Patient Assessment in Emergency Medical Services: Complexity and Uncertainty in Street-Level Patient Processing

By Henderson, Alexander C. | Journal of Health and Human Services Administration, Spring 2013 | Go to article overview

Patient Assessment in Emergency Medical Services: Complexity and Uncertainty in Street-Level Patient Processing


Henderson, Alexander C., Journal of Health and Human Services Administration


INTRODUCTION

Though still a relatively nascent public function, emergency medical services (EMS) agencies have come to constitute a core local government service. As the initial line of emergency treatment in a larger health care system, EMS providers are tasked with the treatment of patients in urgent, complex, and uncertain situations, and providing transportation to advanced health care facilities. The potentially life-saving interventional and palliative treatments provided by EMS personnel are inarguably a vital social service that, for patients in medically precarious situations, "... may determine the outcome as much as the subsequent hospital-based care" (Institute of Medicine, 2007, p. 1).

The Institute of Medicine of the National Academy of Sciences estimates that approximately 16 million emergency department patients arrive via ambulance every year, an average of more than 30 patients transported every minute (2007, p. xiv). This staggering volume of service is handled by more than 840,000 EMS providers working for local government, nonprofit, or for-profit EMS agencies (American Ambulance Association, 2009). Despite the significant volume of calls for service answered, and the substantial number of individuals engaging in front-line service provision, there is a paucity of research examining the behavior of these individuals from the scholarly field of public administration.

Emergency medical services providers, in their capacity as front-line public servants, can be analytically examined as "street-level bureaucrats" (Lipsky, 1980). Previous empirical research into the behavior of street-level bureaucrats has focused on several distinct occupational areas, including law enforcement, nursing, front-line welfare workers, and teachers (Isett, Morrissey, & Topping, 2006; Lipsky, 1980; Maynard-Moody & Musheno, 2003; Riccucci, 2005; Vinzant & Crothers, 1998). Given the relationship between the fundamental tasks of certain professions and the behavior of individuals fulfilling those roles, it is important to examine EMS providers as separate and distinct from other street-level occupations (Hill & Hupe. 2003, p. 477),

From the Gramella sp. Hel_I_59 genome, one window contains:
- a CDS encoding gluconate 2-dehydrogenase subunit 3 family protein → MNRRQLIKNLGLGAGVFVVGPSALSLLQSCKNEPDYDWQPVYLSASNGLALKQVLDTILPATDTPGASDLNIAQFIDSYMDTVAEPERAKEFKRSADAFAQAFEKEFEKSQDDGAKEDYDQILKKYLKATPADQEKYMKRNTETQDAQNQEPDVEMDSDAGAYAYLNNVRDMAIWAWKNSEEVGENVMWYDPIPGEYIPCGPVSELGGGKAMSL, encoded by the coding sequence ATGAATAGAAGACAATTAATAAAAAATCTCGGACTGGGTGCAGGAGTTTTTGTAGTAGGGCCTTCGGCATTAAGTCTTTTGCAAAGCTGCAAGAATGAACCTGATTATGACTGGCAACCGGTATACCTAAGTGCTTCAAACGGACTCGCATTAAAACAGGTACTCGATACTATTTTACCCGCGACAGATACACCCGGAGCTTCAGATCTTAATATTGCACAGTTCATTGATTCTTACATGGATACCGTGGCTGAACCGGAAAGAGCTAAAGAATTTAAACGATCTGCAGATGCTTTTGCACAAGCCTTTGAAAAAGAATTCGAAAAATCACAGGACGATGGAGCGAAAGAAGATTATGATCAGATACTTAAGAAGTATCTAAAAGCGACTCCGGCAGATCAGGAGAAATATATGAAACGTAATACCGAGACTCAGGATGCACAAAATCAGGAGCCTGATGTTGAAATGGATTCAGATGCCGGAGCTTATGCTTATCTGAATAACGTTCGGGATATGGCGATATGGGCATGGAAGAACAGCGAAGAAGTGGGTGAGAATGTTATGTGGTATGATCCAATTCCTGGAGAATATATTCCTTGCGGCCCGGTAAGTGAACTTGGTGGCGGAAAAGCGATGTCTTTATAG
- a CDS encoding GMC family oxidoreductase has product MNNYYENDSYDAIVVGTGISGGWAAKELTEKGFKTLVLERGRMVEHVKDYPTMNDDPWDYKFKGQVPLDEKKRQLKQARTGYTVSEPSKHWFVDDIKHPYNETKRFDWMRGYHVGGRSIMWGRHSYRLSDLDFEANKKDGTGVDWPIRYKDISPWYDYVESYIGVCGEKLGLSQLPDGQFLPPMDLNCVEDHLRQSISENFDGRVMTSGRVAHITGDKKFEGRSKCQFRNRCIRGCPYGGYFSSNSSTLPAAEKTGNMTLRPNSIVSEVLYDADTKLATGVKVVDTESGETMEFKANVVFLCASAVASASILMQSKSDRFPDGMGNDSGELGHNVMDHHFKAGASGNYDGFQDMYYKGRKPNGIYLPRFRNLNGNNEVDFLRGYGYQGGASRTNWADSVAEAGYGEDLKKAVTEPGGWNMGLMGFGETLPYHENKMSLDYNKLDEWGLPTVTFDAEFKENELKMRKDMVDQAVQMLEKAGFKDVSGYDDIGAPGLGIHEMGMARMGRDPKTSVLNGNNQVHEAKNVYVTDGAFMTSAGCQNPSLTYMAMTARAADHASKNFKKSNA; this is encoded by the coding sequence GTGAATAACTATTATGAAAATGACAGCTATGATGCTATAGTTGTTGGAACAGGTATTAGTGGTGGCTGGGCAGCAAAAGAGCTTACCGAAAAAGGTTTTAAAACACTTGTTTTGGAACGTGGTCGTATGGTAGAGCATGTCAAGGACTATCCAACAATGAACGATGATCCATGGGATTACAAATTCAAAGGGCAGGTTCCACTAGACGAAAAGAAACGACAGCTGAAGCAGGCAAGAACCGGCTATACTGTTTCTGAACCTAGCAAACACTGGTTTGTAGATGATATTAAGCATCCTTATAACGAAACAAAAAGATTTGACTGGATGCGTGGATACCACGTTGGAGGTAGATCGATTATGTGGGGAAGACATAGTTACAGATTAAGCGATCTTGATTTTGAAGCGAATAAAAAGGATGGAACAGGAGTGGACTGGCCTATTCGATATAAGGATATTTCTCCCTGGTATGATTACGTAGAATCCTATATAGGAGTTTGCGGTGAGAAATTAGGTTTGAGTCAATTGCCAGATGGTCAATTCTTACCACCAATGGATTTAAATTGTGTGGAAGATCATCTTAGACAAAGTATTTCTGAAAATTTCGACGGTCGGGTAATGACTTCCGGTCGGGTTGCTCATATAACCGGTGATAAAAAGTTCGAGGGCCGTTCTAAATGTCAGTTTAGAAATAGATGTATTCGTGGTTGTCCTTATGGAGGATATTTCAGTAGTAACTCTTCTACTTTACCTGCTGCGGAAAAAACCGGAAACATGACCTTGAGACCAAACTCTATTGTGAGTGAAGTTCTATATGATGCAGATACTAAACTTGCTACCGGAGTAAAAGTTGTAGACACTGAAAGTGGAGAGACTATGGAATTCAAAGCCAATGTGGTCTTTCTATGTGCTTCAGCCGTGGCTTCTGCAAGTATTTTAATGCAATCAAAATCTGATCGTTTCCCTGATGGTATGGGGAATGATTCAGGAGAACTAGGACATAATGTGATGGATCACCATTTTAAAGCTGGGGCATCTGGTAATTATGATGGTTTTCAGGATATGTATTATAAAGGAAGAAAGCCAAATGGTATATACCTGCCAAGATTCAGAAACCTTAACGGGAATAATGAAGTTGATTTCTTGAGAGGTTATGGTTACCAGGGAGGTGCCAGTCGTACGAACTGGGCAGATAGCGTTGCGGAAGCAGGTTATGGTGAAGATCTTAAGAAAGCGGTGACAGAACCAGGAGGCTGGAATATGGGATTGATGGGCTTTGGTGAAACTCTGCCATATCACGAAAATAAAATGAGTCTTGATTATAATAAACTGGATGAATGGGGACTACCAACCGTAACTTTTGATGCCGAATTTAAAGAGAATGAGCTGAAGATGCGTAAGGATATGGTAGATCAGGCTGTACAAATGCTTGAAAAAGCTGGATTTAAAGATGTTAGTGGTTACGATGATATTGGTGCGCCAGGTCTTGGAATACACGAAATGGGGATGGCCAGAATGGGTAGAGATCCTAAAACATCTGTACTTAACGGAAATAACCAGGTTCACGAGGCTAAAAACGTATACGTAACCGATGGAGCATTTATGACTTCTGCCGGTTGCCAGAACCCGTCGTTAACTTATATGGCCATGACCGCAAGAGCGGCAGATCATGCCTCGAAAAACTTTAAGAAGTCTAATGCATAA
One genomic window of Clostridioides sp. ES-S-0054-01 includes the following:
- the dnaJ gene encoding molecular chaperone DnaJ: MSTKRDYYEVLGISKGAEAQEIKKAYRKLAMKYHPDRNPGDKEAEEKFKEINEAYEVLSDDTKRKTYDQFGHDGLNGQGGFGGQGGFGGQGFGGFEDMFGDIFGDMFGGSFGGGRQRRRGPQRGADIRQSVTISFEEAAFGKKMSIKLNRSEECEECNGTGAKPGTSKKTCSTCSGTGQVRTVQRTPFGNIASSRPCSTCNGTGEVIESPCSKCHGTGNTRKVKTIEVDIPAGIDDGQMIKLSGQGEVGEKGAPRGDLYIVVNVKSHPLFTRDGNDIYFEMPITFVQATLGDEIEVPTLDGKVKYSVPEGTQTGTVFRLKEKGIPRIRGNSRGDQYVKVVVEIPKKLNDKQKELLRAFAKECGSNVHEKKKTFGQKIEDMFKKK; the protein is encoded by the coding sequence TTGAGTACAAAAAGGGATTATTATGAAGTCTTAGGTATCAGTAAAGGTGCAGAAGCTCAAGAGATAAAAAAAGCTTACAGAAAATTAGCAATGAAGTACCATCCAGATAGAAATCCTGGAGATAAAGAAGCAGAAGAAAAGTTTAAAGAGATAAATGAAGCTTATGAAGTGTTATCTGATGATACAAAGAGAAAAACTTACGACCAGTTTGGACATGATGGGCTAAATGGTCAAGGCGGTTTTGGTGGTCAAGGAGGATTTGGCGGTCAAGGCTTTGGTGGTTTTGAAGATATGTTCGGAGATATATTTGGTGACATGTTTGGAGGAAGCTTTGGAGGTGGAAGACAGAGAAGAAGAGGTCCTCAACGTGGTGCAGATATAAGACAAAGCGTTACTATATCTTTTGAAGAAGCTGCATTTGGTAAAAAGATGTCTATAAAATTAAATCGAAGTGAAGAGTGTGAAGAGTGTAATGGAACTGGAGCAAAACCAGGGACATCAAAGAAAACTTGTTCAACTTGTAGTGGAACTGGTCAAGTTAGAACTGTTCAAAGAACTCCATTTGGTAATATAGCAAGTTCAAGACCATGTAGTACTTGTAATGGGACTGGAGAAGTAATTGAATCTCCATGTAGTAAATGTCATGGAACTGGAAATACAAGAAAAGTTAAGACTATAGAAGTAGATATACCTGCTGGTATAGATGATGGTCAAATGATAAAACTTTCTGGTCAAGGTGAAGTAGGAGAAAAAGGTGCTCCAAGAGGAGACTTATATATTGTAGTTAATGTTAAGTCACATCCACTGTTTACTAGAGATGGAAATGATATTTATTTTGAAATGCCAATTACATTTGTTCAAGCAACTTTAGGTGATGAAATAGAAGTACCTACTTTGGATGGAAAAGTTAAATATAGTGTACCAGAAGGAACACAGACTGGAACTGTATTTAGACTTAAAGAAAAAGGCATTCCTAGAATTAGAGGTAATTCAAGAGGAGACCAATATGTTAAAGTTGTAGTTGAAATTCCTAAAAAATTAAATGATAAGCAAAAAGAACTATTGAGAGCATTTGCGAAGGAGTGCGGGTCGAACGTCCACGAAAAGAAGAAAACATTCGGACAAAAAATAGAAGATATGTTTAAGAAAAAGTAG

As a profession, EMS has received substantial attention from the fields of clinical medicine, health care economics, operations research, community planning, and other related areas of interest, resulting in a body of empirical evidence on clinical care, provider education, and "systems-level" considerations (National Highway Traffic Safety Administration, 2001). There is, however, there is a lack of research into the behavior of emergency medical services providers at the front lines (Institute of Medicine, 2007). Specifically, there is a lack of understanding of the exercise of discretion and the internal and external sources of influence that act on EMS providers.

This exploratory research begins to narrow this gap in our understanding of EMS by examining the uncertainty and complexity of street-level patient processing. The act of determining the scope and extent of client need--perhaps the most difficult aspect of front-line occupations--is made increasingly complex by the nature of emergency medical service as based in the physiological and psychological needs of patients. Given the intricacy of many of these issues, and their inability to be easily observed, the information gathering process is often clouded or obscured by a variety of sources. And, though EMS provision is rooted in clinical medicine--an area of study not often subject to scrutiny in public administration literature--it serves to illustrate an important example of front-line public policy implementation. As noted previously, EMS has evolved into a core public service over the last several decades (IOM, 2007; NHTSA, 2001). There is an expectation that, in response to both common emergencies and crises and disasters, emergency medical health care will be available to the public regardless of the time of day or type of need. …

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